Costumes and cinema always go hand in hand

The costumes are one of the most powerfull tools to express what the director wants to transmit, It transports us to a specific time, a social class and a specific character. It really introduces us to the world where the story happens.

It is not only the garments that make this effect, the accessories, the shoes, the jewelry, an infinity of details that all they do is that a production can be successful.

A specific wardrobe gives us drama, power, luxury or extreme poverty, they can tell everything that escapes from the dialogues. Especially if we are talking about a period fashion, in this case, the costumes would be 80% of the character.

Equally a relevant detail would also be the character’s process, which thanks to a certain outfit helps us to be able to see what is happening to him. As an example, we could put Isabel the Catholic from the Diagonal TV production company, represented by the actress Michelle Jenner.

The difference between the first and the last photo is abysmal, from the arrival to the throne until the death. We can see the evolution of Isabel, her maturity. Without words we could understand the era.

Of course, we can’t talk about this serie without mentioning the wonderful costumes of the time (15th century)

What was fashion like in the days of Isabel the Catholic?

The french and flemish styles were very influential at the time. And therefore the gothic style, with an elongated silhouette.

Notable factors at the time would be how much fabric had been used to make each suit, the embroidery, the color and of course what type of fabric it was. All of this helps us communicate social status, lineage, or marital status.

As we were speaking, according to social class, one garment or another was acquired, just as it happened with accessories. Red, green, or purple dresses were exclusively for the wealthy and royalty. The color black was only for the wealthiest and the poorest wore brown colors. This was because dyeing increased the cost of the fabric.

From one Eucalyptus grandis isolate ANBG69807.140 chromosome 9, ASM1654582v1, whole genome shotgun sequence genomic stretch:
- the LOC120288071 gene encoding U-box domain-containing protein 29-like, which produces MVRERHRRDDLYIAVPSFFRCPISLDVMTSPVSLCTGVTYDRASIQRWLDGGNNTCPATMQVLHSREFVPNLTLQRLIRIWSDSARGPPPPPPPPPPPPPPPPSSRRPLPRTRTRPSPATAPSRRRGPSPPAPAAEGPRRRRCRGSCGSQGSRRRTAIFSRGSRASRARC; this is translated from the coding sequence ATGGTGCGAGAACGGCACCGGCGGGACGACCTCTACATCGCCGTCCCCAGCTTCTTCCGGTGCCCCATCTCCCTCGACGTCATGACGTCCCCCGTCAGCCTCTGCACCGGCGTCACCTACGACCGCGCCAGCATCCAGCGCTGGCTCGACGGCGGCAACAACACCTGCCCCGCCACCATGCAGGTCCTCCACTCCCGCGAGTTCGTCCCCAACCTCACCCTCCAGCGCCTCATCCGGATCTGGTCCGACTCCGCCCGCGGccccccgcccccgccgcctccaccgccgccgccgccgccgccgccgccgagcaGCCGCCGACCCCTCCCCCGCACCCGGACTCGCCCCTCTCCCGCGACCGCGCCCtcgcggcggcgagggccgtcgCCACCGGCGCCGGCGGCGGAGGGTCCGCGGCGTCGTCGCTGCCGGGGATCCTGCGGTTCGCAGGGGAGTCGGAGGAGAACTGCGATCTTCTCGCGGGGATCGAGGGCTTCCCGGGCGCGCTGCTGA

We can highlight several peculiar garments at the time, the peculiarity especially in their names.

The “executioner” was the first Spanish can-can, it was the key to creating other frames throughout history that were essential to hollow out skirts.

It is worth highlighting the “albanadega”, so called at the time, the net that covered the heads of women. When they were young, they wore the white canvas net that allowed their hair to be seen, but once they got older, they were pleated, thus covering the hair and even the forehead. Its use at this time was more decorative than practical.

The most prominent sleeves of the time were the silly sleeve, which did not fit the arm and had no cuff, and the missing sleeve that hung down the back of the arm.

A doublet was a garment fitted from the shoulders to the waist.

Among others, there was the brial, named after a silk dress for women. Cloaks with a tail (worn by ladies at court). Papahígo, cap that covers head and neck, leaving eyes and nose free. And the randa, so called lace to adorn dresses and other clothing.

 

You can see more in the stock selection section: https://periscostumes.com/seleccion-stock/siglo-xvi-xvii/

How to forget about the incredible jewels of this time, made of gold, silver and precious stones. Many times they had to pawn them to leave them as collateral for loans, but once they could be recovered, in good times, they modified them by adding more precious stones.

And the importance of Catholic symbols like crosses.

You can see more jewelry on our website or Pinterest:

https://jewellery-rental.com/category/renaissance-baroque/

https://jewellery-rental.com/category/religious/ecclesiastic-crosses/

https://www.pinterest.es/periscostumesco/_created/

Another great example of the importance of the wardrobe could be Inés del alma mía produced by RTVE, Boomerang TV y Chilevisión with Elena Rivera and Eduardo Noriega as protagonists.

Moodboard by Loles García Galean (costume designer) in the Peris Costumes box.

The wardrobe of this production based on the 16th century, where the garments called “doublet” are still used, for woman or man, the latter only differentiated by the peak extension from the waist.

And of course, the armor is very important, to protect them against the attacks that they could suffer with swords or other weapons.

As a curiosity, the brooches of the “Mapuche Indians“, called topus are original from Chile. And the wonderful headdresses they wear are handcrafted by the Loles team.

The little details make the difference, but what about this wonderment?

Finally, the women’s wardrobe, without much difference from the previous century. Giving great importance to the headdresses, and the sleeves.

Has anyone had doubts about the capacity of the costumes in a production? If the answer is yes, imagine Lord Bridgerton dressed in a T-shirt and jeans